Scientists have taken the first snapshots of photosynthesis in action as it splits water into protons, electrons and oxygen, the process that maintains Earth's oxygen atmosphere. The revealing of the mechanism of this water splitting process is essential for the development of artificial systems that mimic and surpass the efficiency of natural systems.
Categories: Science

'Nano-pixels' promise thin, flexible, high resolution displays

Science Daily - Wed, 09/07/2014 - 6:01pm
A new discovery will make it possible to create pixels just a few hundred nanometers across that could pave the way for extremely high-resolution and low-energy thin, flexible displays for applications such as 'smart' glasses, synthetic retinas, and foldable screens.
Categories: Science

Human cells' protein factory has an alternate operating manual: Process may help body rein in disease-fighting side effects

Science Daily - Wed, 09/07/2014 - 6:01pm
Working with a gene involved in HIV infection, researchers discovered some human genes have an alternate set of operating instructions written into their protein-making machinery, which can quickly alter the proteins' contents, functions and ability to survive. The study is the first to demonstrate the phenomenon of programmed ribosomal frameshifting in a human gene. Frameshifting helps regulate the gene's immune response, the authors report.
Categories: Science

Cosmic grains of dust formed in supernova explosion

Science Daily - Wed, 09/07/2014 - 6:01pm
There are billions of stars and planets in the universe. The planets are formed in dust clouds that swirled around a newly formed star. But where does the cosmic dust come from? New research shows that not only can grains of dust form in gigantic supernova explosions, they can also survive the subsequent shockwaves they are exposed to.
Categories: Science

Climate change provides good growing conditions for charcoal rot in soybeans

Science Daily - Wed, 09/07/2014 - 5:59pm
With over 100 diseases that can attack soybean crops, why would charcoal rot rise to the top of the most wanted list? Scientists cite the earth’s changing climate as one reason that more research is needed on the fungus that causes charcoal rot. Fungi may often be associated with cool, damp growing conditions but Macrophomina phaseolina, the fungus that causes charcoal rot, prefers hot and dry drought conditions.
Categories: Science

New paths into the world of quasiparticles

Science Daily - Wed, 09/07/2014 - 5:59pm
Quasiparticles can be used to explain physical phenomena in solid bodies even though they are not actual physical particles. Physicists have now realized quasiparticles in a quantum system and observed quantum mechanical entanglement propagation in a many-body system.
Categories: Science

'Yin and yang' of malaria parasite development

Science Daily - Wed, 09/07/2014 - 5:59pm
A ‘Herculean study’ into malaria parasite development is completed – bringing scientists closer to disrupting the life-cycle of this highly efficient parasite. Scientists searching for new drug and vaccine targets to stop transmission of one of the world's deadliest diseases believe they are closer than ever to disrupting the life-cycle of this highly efficient parasite.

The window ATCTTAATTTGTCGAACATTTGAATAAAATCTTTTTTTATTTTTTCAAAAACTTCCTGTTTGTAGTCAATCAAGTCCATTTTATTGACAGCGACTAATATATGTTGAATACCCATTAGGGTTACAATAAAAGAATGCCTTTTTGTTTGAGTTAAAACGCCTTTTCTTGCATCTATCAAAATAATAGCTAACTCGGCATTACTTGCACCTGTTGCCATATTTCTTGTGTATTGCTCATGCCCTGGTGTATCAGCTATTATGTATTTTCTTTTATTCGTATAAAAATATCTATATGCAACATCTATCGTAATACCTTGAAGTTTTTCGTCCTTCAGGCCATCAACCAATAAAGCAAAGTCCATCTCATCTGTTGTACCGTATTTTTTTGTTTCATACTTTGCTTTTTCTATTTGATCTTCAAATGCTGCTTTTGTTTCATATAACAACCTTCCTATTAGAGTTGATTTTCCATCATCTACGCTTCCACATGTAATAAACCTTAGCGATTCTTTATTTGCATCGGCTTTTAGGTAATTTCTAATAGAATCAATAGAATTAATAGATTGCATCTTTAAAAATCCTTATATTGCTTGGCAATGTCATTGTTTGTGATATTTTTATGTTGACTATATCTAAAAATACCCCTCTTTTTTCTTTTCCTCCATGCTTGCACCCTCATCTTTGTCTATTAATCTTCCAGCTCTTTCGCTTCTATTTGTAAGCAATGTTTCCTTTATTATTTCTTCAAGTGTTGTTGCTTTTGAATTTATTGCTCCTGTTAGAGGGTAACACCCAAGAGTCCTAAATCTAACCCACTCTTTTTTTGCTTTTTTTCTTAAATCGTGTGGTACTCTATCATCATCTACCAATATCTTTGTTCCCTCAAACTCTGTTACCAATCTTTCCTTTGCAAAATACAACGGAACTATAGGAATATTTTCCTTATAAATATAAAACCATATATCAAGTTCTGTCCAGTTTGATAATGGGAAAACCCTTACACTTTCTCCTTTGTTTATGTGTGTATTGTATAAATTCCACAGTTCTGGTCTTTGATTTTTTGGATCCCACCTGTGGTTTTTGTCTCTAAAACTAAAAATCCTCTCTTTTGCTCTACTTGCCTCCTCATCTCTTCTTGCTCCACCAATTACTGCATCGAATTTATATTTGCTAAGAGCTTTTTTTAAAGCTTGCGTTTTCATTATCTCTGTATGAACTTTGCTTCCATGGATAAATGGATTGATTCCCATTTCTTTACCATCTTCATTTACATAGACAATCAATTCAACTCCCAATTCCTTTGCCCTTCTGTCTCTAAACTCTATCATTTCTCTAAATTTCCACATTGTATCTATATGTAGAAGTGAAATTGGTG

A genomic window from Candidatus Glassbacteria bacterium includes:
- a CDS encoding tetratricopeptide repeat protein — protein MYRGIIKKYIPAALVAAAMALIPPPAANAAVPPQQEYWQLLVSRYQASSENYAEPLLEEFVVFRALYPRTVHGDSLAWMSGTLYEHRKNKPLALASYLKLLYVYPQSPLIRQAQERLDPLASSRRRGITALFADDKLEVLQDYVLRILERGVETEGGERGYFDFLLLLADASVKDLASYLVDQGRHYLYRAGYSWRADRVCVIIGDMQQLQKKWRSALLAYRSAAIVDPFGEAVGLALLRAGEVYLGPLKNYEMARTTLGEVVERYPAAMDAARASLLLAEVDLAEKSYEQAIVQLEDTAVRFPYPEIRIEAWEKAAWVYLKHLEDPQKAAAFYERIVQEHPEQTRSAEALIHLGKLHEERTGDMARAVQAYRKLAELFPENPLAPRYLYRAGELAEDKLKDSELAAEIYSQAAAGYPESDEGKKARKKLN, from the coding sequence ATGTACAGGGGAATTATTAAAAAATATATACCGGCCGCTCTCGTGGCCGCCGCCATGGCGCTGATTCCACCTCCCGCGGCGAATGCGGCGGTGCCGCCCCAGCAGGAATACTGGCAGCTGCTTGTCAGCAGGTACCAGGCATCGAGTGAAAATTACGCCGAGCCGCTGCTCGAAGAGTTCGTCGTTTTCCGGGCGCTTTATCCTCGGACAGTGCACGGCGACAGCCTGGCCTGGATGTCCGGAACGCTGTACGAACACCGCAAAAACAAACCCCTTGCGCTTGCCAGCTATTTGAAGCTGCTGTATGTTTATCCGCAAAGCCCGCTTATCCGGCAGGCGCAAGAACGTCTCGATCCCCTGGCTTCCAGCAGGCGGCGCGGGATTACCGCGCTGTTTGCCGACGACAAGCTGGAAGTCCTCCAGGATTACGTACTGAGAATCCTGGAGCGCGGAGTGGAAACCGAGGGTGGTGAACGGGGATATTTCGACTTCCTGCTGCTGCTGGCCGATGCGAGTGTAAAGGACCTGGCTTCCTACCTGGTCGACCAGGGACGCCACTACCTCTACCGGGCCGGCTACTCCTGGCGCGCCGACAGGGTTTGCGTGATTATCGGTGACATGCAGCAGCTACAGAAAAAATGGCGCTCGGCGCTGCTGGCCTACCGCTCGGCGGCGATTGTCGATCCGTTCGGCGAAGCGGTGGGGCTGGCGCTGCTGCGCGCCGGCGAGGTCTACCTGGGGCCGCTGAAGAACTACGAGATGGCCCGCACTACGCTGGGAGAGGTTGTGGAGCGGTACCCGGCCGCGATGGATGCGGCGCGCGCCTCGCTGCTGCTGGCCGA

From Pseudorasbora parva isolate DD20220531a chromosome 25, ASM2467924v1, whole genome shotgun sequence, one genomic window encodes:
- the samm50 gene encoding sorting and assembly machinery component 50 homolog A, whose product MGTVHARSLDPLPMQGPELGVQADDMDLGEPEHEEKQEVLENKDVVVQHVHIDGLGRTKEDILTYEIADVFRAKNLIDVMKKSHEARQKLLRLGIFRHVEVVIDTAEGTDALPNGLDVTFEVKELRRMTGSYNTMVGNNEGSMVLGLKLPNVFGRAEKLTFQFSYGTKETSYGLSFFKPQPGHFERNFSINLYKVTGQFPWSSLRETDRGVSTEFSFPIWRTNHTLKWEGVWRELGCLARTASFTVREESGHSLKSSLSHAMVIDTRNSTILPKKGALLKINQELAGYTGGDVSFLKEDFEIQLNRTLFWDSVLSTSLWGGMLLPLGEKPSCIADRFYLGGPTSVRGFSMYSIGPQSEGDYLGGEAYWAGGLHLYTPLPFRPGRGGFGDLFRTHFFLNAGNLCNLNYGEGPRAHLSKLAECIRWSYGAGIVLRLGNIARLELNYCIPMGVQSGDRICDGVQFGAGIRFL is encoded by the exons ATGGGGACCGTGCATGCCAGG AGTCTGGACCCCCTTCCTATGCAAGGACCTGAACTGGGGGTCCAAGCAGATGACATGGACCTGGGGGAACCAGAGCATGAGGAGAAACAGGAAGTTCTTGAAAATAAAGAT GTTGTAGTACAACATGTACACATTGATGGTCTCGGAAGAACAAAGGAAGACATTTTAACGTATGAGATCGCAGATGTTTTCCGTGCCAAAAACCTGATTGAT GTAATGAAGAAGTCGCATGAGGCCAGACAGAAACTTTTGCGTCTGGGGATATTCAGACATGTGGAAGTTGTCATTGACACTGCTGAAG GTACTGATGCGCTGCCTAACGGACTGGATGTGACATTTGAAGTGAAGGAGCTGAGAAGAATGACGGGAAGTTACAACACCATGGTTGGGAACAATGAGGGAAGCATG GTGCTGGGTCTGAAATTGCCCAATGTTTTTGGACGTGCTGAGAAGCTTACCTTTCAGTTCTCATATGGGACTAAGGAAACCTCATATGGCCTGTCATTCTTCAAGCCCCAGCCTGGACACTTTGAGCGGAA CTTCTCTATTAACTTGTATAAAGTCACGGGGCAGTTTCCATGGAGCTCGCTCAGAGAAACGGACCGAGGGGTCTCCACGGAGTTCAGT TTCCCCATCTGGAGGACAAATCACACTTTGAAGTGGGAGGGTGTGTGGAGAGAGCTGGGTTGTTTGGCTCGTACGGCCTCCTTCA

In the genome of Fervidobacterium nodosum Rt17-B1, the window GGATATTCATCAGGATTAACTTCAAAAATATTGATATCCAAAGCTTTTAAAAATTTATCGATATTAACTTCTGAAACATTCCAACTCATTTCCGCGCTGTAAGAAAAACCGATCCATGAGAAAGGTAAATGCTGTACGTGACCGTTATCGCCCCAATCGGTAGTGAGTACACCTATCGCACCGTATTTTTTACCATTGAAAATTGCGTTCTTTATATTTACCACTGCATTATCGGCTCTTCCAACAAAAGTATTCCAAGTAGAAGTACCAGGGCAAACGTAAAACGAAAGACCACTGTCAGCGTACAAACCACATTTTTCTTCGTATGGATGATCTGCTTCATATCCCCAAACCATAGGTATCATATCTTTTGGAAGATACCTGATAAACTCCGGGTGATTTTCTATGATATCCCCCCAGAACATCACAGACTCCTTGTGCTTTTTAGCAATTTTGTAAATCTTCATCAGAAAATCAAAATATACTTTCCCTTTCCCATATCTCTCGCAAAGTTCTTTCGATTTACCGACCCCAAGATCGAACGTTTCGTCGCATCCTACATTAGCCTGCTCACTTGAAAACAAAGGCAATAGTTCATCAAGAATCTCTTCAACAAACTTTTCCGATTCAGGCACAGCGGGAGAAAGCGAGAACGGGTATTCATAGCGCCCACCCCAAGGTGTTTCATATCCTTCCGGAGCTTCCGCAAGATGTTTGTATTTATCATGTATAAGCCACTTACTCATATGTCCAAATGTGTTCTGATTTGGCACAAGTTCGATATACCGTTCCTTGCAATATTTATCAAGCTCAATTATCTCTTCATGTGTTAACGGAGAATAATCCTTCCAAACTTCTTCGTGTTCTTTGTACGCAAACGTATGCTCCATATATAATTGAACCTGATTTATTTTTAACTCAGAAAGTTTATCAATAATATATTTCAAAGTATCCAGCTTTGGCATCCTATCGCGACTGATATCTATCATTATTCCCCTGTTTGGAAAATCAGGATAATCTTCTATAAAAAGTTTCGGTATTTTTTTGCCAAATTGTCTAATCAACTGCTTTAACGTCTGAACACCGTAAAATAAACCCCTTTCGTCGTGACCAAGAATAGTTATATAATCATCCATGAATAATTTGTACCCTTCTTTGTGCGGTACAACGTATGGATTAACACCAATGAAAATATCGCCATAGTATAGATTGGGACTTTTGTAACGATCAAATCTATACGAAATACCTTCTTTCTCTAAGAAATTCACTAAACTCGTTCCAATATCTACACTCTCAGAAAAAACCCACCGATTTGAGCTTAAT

Categories: Science

MyChart use skyrocketing among cancer patients

Science Daily - Wed, 09/07/2014 - 5:58pm
There has been a sharp increase in the number of cancer patients at one hospital using MyChart, the online, interactive service that allows patients to view laboratory and radiology results, communicate with their healthcare providers, and more. MyChart is an online, interactive service that allows patients to view laboratory and radiology results, communicate with their healthcare providers, schedule appointments, and renew prescriptions.
Categories: Science

Study cracks how brain processes emotions

Science Daily - Wed, 09/07/2014 - 5:58pm
Although feelings are personal and subjective, the human brain turns them into a standard code that objectively represents emotions across different senses, situations and even people, reports a new study. “Despite how personal our feelings feel, the evidence suggests our brains use a standard code to speak the same emotional language,” one researcher concludes.
Categories: Science

New approach to remove blood clots

Science Daily - Wed, 09/07/2014 - 5:55pm
Experts are now able to save patients from potentially fatal outcomes from blood clots, infected masses or foreign bodies from major cardiac blood vessels without performing open-heart surgery. The AngioVac is a catheter-based device in which thin tubes are inserted into two major veins in the body through the neck or groin area. Under X-ray guidance, the flexible tubes are advanced to the proximal veins, right-sided heart chambers and/or lung arteries. Each is equipped with an expandable, balloon-shaped funnel tip that, when attached to a bypass circuit, vacuums the targeted material, such as a blood, clot out of the body.
Categories: Science

Immune function predicts infection risk among child trauma patients

Science Daily - Wed, 09/07/2014 - 5:55pm
Researchers studying critically ill children with traumatic injuries have identified an immune marker that predicts which patients are likely to develop a hospital-acquired infection. The study is part of several larger efforts that could lead to the clinical implementation of quick-turnaround immune function tests and treatments to prevent or reverse immune system damage following critical illness or injury in pediatric patients.
Categories: Science